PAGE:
New ground breaking technology used to test for the human immunodeficiency virus will help slow the spread of the disease.
Right now a patient has to be infected with HIV for at least three months before they can test positive for it, but the new technology can detect the virus as soon as two weeks after exposure.
As of January of last year, Amarillo had only seen 13 cases of HIV. But city health officials say they’re seeing an increase in Hispanic men ages 15- 24.
New testing technology, though could help slow that increase across the state.
“We’re able to pick up infection within about two weeks of exposure,” Amarillo Assistant Public Health Director Casie Stoughton said. “This new test will be able to differentiate between HIV 1 and HIV 2, which will help practitioners in treating their patients.”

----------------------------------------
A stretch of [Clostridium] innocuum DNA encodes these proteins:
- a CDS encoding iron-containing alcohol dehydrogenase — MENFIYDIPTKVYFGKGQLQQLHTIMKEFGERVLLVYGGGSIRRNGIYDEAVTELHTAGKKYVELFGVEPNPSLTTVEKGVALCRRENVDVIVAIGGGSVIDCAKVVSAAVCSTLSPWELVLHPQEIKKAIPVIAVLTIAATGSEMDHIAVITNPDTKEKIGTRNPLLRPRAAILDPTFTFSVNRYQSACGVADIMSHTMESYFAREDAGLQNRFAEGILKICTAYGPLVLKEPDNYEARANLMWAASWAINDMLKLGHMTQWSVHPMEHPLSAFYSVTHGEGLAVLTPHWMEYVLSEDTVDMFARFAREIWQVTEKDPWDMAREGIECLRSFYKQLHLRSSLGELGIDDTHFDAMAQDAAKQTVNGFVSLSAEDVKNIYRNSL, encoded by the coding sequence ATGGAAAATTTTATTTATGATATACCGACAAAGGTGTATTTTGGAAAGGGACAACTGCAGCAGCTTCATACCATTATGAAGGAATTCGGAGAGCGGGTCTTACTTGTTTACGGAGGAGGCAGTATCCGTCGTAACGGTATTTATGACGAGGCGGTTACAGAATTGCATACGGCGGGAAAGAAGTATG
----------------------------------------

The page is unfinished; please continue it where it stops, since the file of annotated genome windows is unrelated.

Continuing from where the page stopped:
Stoughton says the Department of State Health Services is working on getting the new testing technology to all public health facilities.
The Amarillo public health department offers free HIV testing, and the new and improved technology will be free as well. They’ll offer it soon as June of 2014.
HIV is most contagious when it’s first contracted. So being able to test positive for it sooner would not only help stop the spread of the disease, but it could prolong a patient’s life.
“If we can identify someone who is HIV positive early on in their disease, they can begin medical treatment, they can begin taking medication, notifying partners and hopefully reduce the spread of the HIV disease,” Stoughton said.
Stoughton says anyone and everyone who is sexually active needs to get tested.
Officials from the health department will be offering free, anonymous testing at the West Texas A&M Student Center on Monday, December 2, from 10 a.m. until 2 p.m. World AIDs Awareness Day is Sunday.